African American women have 1.5 times the rates of preterm birth (PTB) (<37 weeks completed gestation)
compared with non-Hispanic white women. This disproportionately high PTB rate in African Americans is a
persistent health inequity that leads to high child mortality, morbidity, and developmental delays. In the U.S.
approximately $26 billion are spent annually on health care costs for infants and children that were born
prematurely. Recent attempts to explain the high PTB rates in African American women have focused on
social stressors, such as disadvantaged neighborhoods, racial discrimination, and stressful life events. These
social stressors may lead to PTB by increasing women’s emotional stress levels. Not surprisingly, emotional
stress along with levels of the stress hormone cortisol and systemic inflammation - both physiological
responses to stress - have all been related to higher risk of PTB. In contrast, one’s psychosocial resources
(e.g., social support) can lessen emotional stress and have protective effects on PTB. Little is yet known about
the pathways by which social stressors affect inflammation, and ultimately PTB. The objective of the proposed
study is to determine how social stressors alter inflammation during pregnancy and lead to PTB in African
American women. We aim to: 1) determine the pathways by which social stressors affect PTB; and 2) describe
social stressors, emotional stress and psychosocial resources; the associations among these concepts; and
their impact on PTB from women’s perspectives.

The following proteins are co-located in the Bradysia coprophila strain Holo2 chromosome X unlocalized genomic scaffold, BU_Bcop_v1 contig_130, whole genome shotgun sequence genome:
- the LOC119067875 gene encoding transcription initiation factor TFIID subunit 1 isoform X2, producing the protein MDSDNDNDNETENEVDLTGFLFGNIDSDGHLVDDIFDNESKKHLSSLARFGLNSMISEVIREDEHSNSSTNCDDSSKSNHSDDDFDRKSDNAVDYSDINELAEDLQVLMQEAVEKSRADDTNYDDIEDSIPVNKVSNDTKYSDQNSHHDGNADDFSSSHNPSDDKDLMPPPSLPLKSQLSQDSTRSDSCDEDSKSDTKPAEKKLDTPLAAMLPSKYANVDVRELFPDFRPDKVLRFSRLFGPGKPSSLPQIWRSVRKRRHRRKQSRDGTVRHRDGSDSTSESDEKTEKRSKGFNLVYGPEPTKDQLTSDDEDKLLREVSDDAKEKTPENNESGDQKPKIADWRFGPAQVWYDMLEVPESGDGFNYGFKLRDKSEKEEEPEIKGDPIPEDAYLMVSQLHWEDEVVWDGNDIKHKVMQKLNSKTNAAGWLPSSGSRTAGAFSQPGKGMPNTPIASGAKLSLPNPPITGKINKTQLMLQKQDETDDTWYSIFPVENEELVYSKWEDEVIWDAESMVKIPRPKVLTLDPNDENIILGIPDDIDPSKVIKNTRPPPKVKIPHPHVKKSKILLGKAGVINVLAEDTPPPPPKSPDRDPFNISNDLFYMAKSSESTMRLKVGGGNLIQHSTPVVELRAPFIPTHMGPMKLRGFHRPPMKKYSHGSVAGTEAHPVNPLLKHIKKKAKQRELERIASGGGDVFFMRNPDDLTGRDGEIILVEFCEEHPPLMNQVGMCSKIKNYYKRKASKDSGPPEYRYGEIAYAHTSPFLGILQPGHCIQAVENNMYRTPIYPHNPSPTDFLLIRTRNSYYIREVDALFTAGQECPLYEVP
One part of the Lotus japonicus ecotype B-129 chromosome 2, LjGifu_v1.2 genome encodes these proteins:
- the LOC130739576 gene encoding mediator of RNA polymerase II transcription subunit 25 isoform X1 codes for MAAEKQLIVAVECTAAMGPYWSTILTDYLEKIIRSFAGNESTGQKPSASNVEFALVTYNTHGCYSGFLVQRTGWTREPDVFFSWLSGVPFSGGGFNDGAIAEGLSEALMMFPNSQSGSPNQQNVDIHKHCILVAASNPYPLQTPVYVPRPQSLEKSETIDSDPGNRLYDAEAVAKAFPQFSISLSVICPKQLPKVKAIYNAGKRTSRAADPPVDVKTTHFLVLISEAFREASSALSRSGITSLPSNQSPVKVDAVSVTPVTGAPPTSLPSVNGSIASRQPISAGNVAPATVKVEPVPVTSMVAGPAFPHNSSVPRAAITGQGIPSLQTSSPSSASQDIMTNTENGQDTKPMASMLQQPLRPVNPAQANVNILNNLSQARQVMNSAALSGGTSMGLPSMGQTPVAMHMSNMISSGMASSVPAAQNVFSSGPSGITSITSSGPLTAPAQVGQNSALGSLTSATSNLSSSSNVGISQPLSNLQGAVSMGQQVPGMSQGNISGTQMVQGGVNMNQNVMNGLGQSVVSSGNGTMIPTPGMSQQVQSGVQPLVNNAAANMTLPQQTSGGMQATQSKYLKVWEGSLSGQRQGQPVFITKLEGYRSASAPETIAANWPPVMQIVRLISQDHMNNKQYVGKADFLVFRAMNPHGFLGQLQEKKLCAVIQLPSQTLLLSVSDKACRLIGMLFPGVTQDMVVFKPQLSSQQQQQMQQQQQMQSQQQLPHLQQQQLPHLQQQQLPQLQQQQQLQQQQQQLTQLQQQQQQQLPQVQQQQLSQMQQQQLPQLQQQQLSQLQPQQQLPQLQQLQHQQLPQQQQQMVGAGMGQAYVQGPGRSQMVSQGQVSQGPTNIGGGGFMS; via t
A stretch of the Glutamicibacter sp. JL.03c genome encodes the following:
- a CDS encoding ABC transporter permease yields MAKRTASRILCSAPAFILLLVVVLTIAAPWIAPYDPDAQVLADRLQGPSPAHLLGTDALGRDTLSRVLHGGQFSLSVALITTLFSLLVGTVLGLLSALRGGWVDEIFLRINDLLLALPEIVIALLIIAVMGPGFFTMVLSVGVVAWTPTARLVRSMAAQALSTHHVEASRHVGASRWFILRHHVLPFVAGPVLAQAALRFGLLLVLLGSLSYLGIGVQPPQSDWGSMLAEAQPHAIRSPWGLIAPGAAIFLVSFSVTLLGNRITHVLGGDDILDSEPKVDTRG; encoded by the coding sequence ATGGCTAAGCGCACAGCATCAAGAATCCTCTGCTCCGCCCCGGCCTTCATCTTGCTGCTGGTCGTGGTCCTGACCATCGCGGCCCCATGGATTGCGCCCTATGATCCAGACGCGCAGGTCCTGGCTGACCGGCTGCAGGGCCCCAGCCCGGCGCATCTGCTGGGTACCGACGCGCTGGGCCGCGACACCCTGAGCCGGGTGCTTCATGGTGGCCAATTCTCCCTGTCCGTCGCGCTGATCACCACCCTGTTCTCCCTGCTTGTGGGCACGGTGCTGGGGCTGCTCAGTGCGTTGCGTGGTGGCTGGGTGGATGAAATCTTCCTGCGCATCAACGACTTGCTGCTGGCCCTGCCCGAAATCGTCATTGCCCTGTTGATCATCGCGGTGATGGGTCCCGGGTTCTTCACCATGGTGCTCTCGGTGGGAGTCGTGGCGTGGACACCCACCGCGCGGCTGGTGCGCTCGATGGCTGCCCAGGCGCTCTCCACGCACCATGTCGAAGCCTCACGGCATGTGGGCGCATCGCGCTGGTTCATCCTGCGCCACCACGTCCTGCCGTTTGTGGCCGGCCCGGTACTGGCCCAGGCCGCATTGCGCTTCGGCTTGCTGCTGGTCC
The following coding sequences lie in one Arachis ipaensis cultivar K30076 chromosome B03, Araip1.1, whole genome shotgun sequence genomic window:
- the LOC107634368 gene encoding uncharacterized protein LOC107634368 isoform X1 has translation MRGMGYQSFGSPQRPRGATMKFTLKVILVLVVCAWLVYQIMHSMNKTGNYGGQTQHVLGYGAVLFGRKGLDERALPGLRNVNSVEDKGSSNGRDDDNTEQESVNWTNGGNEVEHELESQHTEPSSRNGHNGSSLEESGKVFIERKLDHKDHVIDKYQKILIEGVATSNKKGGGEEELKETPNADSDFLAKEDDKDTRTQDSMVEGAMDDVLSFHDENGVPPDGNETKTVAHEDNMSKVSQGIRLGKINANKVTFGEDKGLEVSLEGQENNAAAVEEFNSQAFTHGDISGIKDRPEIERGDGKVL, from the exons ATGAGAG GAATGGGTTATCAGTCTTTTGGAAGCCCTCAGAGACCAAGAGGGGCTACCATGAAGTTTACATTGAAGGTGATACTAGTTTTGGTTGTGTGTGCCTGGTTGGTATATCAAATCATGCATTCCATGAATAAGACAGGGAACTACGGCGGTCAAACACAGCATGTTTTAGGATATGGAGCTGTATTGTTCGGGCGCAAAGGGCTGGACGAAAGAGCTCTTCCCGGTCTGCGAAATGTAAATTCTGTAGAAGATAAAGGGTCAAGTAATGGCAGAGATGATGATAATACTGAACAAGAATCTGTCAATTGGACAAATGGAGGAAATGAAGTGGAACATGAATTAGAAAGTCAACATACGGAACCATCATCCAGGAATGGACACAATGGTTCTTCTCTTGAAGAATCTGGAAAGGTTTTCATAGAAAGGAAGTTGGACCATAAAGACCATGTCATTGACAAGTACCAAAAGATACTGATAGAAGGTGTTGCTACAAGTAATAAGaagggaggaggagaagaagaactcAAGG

In this longitudinal convergent mixed methods design, we will enroll 1,500 African American women who live
in the Detroit metropolitan area. We will collect data on social stressors, emotional stress, and psychosocial
resources through questionnaires and administrative (e.g., census) data. This will be done three times
prenatally. At these same time points, levels of cortisol and systemic inflammation will be determined from hair
and blood samples, respectively. We will also obtain birth data from the prenatal and hospital records. In a
subsample of 60 women, semi-structured interviews will be conducted to more specifically understand the
associations among social stressors, emotional stress and psychosocial resources; and their impact on PTB.
We will conduct a variety of statistical, qualitative and mixed methods analyses using both quantitative and
qualitative data to determine answers to the aims of our study. We will also consider the timing of pregnancy in
our analyses, as the prenatal data are collected at three distinct time points. The proposed research is highly
relevant to NIH’s mission to elucidate mechanisms underlying health disparities in PTB. Insights gained from
this mixed methods approach may lead to the development of an individualized PTB risk profile based on a
woman's social stressors and biomarkers which will have potential use in clinical practice and be a target for
culturally appropriate interventions to reduce PTB incidence in African American women, and will generate new
perspectives for future research in other racial groups through our detailed focus on this high risk group.